Respect for human vulnerability and personal integrity
OUTLINE OF THE SYLLABUS
The notion of ‘human vulnerability’
a. Respect for human vulnerability
b. Different aspects of vulnerability
c. Implications of the principle: care
The powers of medicine:
a. The fight against vulnerability
b. Successes and failures
c. Problems with the basic assumption that vulnerability should be eliminated
d. Towards sustainable medicine
The dilemmas of vulnerability
a. The role of domestic legal provisions
b. The role of international human rights law
a. Explain Article 7.a.
b. How to obtain consent in health care practice?
c. Special procedures in ethics to construct consent
i. Determination of appropriate substitute decision-makers
ii. Best interest criterion
The context of research involving human subjects
a. Explain Article 7.b.
b. Should research been done with persons not able to consent?
c. Research for direct health benefit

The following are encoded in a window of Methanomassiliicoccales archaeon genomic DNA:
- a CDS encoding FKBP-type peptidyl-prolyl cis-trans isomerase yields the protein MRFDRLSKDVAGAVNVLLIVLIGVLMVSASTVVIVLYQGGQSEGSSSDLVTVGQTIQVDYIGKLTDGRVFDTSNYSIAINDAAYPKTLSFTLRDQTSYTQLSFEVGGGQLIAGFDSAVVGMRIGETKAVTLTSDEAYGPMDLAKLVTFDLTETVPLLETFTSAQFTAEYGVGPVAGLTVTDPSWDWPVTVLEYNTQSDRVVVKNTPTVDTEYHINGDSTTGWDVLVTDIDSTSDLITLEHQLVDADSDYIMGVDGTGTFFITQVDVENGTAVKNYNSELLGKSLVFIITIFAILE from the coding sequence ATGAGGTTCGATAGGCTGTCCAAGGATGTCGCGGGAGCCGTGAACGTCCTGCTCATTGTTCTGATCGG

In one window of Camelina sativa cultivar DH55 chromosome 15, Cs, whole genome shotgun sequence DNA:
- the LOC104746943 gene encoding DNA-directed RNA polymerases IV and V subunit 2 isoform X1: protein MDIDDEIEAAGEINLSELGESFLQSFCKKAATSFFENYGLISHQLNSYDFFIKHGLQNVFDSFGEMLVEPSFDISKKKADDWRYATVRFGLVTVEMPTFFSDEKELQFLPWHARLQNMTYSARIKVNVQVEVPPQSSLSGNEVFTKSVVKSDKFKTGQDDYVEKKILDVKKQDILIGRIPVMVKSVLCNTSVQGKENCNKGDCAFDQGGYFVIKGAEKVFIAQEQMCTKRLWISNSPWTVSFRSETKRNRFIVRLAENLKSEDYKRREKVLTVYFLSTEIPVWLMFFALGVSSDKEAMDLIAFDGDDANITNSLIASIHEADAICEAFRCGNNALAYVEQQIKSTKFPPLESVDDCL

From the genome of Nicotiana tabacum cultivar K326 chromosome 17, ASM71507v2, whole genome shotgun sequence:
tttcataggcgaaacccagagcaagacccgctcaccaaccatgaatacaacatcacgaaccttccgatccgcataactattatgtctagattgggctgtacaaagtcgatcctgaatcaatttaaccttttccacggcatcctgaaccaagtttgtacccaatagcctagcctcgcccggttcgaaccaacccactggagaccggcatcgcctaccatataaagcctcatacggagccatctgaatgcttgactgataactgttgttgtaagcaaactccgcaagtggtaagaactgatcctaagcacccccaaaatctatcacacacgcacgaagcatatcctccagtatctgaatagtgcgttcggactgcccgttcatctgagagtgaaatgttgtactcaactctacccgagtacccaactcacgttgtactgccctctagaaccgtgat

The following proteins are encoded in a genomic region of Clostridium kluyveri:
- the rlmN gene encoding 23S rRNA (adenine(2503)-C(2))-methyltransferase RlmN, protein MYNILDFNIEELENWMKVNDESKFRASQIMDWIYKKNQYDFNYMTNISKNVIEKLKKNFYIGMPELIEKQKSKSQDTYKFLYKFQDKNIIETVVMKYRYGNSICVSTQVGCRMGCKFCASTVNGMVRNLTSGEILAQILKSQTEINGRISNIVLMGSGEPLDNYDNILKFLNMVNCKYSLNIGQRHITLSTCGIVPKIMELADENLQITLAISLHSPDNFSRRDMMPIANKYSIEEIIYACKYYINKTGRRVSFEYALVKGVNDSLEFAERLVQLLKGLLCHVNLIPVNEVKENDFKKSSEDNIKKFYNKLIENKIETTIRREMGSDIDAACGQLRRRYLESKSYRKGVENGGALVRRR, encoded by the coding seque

d. Research without potential direct health benefit
The serpent’s Egg / (I. Bergman, 1977)
Abel Rosenberg is an out-of-work American circus acrobat living in poverty-stricken Berlin following Germany’s defeat in World War I. When his brother commits suicide, Abel seeks refuge in the apartment of an old acquaintance Professor Veregus. Desperate to make ends meet in the war-ravaged city, Abel takes a job in Veregus’ clinic, where he discovers the horrific truth behind the work of the strangely beneficent professor and unlocks the chilling mystery that drove his brother to kill himself.
Medicine in Germany 1918-1933: experiment on sensorial isolation, extreme drugs, psychological resistance and gas reactions.